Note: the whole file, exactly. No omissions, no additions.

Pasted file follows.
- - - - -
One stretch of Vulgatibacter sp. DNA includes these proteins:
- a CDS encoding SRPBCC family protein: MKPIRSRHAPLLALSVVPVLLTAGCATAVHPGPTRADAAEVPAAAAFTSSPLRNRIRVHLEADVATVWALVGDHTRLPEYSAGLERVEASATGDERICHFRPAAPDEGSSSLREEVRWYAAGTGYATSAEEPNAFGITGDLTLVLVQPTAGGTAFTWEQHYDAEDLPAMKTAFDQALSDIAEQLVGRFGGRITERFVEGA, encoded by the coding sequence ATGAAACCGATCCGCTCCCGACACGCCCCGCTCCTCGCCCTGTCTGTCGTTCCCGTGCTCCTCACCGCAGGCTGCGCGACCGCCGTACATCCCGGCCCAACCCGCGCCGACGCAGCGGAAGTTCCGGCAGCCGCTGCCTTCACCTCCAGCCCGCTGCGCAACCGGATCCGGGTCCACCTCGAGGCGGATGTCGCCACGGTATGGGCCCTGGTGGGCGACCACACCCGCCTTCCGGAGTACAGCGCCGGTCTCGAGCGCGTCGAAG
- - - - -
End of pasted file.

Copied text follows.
One stretch of Vulgatibacter sp. DNA includes these proteins:
- a CDS encoding SRPBCC family protein: MKPIRSRHAPLLALSVVPVLLTAGCATAVHPGPTRADAAEVPAAAAFTSSPLRNRIRVHLEADVATVWALVGDHTRLPEYSAGLERVEASATGDERICHFRPAAPDEGSSSLREEVRWYAAGTGYATSAEEPNAFGITGDLTLVLVQPTAGGTAFTWEQHYDAEDLPAMKTAFDQALSDIAEQLVGRFGGRITERFVEGA, encoded by the coding sequence ATGAAACCGATCCGCTCCCGACACGCCCCGCTCCTCGCCCTGTCTGTCGTTCCCGTGCTCCTCACCGCAGGCTGCGCGACCGCCGTACATCCCGGCCCAACCCGCGCCGACGCAGCGGAAGTTCCGGCAGCCGCTGCCTTCACCTCCAGCCCGCTGCGCAACCGGATCCGGGTCCACCTCGAGGCGGATGTCGCCACGGTATGGGCCCTGGTGGGCGACCACACCCGCCTTCCGGAGTACAGCGCCGGTCTCGAGCGCGTCGAAG